Referring first to Figs. l6, each cell has an outer wall 12 forming the top, bottom and sides of the cell. A metal foil 13 is aflixed to the inner surface of the outer wall except at its bottom and near the bottom of its left side (facing Fig. 2). A similar foil 15 extends along the inner surface of the bottom of the cell but is omitted near the right and left sides of the cell. The foil 13- where it extends along the inner surfaces of the left and right sides of the cell for-ms its outer collector plate surfaces. The other plate surfaces having the same polarity as the foil 13 are formed by foils 17 which are aflixed to alternate vertically extending inner cell walls, the foils 17 being electrically connected to the foil 13. The collector plate surfaces having the opposite polarity are formed by foils 18 affixed to the 2,822,057 ."Patented Feb. 4, 1958 other-vertically extending'inner celLwalls, and Whichare electrically connected to'the foil-15.

Thepelkwallshaving the ,foils 18- thereonhave turnedover horizontally: extending stubv portions 20 at .the .bot-

:torn ofothe-eell =with. foils 18 on their upper-surfaces.

The ,cell walls having the foils 17 thereon have turnedoversstub portions 21 at the top, of the cell with gfoils 17Jontheir lowersurfaces. t.

For preventing-theflexibleywalls of sucha ce lfr bending when, the cell-is placedsin operating; position, upper and lower metal. stretching. plates 22 and r 23; respectively, ,are provided; The plate 22has spaced apart spring-fingers 24,. along-its sides which havetcellecontacting portions :.below the plate andextendinginwardly of, its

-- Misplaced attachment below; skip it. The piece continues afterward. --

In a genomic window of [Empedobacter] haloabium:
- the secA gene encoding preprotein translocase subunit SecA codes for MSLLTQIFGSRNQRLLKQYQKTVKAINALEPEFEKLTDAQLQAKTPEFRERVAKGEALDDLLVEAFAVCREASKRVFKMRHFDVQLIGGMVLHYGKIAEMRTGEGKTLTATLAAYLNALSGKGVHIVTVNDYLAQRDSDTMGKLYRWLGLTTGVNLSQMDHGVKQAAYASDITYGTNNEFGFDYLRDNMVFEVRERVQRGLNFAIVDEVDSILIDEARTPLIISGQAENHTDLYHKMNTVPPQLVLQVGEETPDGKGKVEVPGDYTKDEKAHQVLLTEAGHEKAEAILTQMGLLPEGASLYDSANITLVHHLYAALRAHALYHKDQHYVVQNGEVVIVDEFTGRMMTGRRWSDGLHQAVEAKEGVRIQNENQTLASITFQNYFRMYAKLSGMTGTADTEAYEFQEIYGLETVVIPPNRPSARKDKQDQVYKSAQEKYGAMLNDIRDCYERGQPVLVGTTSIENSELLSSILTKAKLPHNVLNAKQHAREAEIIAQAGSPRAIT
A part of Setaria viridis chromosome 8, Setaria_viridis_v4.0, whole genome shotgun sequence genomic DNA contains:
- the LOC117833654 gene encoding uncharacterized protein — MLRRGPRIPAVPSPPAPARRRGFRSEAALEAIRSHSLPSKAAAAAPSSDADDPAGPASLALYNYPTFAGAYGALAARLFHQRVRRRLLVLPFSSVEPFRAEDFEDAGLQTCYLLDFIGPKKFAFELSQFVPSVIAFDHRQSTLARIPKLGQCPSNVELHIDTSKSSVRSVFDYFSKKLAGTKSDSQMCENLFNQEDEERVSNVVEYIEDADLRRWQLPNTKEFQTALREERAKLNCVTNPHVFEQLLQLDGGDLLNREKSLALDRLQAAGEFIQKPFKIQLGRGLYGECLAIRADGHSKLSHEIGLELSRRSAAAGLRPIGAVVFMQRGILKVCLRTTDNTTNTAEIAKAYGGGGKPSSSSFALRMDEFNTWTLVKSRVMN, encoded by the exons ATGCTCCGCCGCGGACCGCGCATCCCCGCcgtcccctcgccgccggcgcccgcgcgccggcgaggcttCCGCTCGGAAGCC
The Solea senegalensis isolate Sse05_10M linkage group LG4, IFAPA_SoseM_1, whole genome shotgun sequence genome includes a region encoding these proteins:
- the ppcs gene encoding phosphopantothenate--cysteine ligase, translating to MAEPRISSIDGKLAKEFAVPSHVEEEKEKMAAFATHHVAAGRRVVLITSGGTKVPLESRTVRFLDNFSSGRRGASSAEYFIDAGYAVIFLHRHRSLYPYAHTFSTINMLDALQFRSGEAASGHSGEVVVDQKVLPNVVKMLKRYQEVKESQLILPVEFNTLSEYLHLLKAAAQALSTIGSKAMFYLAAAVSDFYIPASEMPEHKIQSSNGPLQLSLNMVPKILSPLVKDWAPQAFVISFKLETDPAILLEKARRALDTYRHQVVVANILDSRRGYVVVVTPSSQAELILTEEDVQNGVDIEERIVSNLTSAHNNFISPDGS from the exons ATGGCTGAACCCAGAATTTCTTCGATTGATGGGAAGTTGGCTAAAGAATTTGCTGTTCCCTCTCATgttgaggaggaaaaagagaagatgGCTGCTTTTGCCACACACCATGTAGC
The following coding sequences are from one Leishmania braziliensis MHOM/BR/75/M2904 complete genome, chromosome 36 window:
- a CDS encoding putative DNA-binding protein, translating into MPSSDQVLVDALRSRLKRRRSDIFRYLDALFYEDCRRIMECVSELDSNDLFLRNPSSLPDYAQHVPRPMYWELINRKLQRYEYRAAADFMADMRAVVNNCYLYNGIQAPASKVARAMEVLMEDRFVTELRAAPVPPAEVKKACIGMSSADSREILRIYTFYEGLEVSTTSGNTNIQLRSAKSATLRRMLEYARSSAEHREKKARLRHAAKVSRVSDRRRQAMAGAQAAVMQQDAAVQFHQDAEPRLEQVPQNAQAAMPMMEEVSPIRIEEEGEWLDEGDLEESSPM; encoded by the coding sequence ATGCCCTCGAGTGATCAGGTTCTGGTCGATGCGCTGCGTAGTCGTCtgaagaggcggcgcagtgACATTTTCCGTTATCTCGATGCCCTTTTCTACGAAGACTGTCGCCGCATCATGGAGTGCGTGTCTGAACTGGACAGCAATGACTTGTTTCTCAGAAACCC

.sides-incontact. with. the foil17.- on the bottoms ofthe stuhportions 21 at .the frontandeback of ,the-celLEtA pair of similarfingers 24A contact. the zbottom-rsidevof thezrfoilwlliaon the'under surface. of'the-v topofpthe; cell at its. -left .side.-,

The.plate-,23..has .spaced apartl spring fingers 25;al011g itsssides'. which, have cell contacting portionsabove. the plate :andzextending.inwardlypf its sides in contact with the foils..18. on the-tops. of-the stub portions;20,..ata the frontrand back of the cell.

The..cell stretchingplates- 22 and 23 have channels 26;..and .27.v respectively, which extend across their. .top and bottomrespectively, beyond the rendsof the11-plates;

Referring now-toFig. 1 of the drawings; a rectangular .casing29 having four .cell compartments,-;isx:con

,structed ofielectricalinsulating material such as;;Bakelite,

Formica or other suitable material, and has a, central vertically extending innenwall- 3041f, the' same material. Attached to t. the: inner :surfacesrof'; the; Tight-andJeft-JSiGe of the casings, and: to the opposite. 1, sidesofrthe; central wall.30.a-djacent.thetop of. the, casing-:are aligned, horizontally extending metal shelves 31; ovenwhich: are placed the. ends. .of': thechannels .26, of. the upper "cell stretching platest22. of. the two. upper cells.- .Attached: to-the inner surfaces ,ofwthettright. and left sides-of; the .;casin'g :and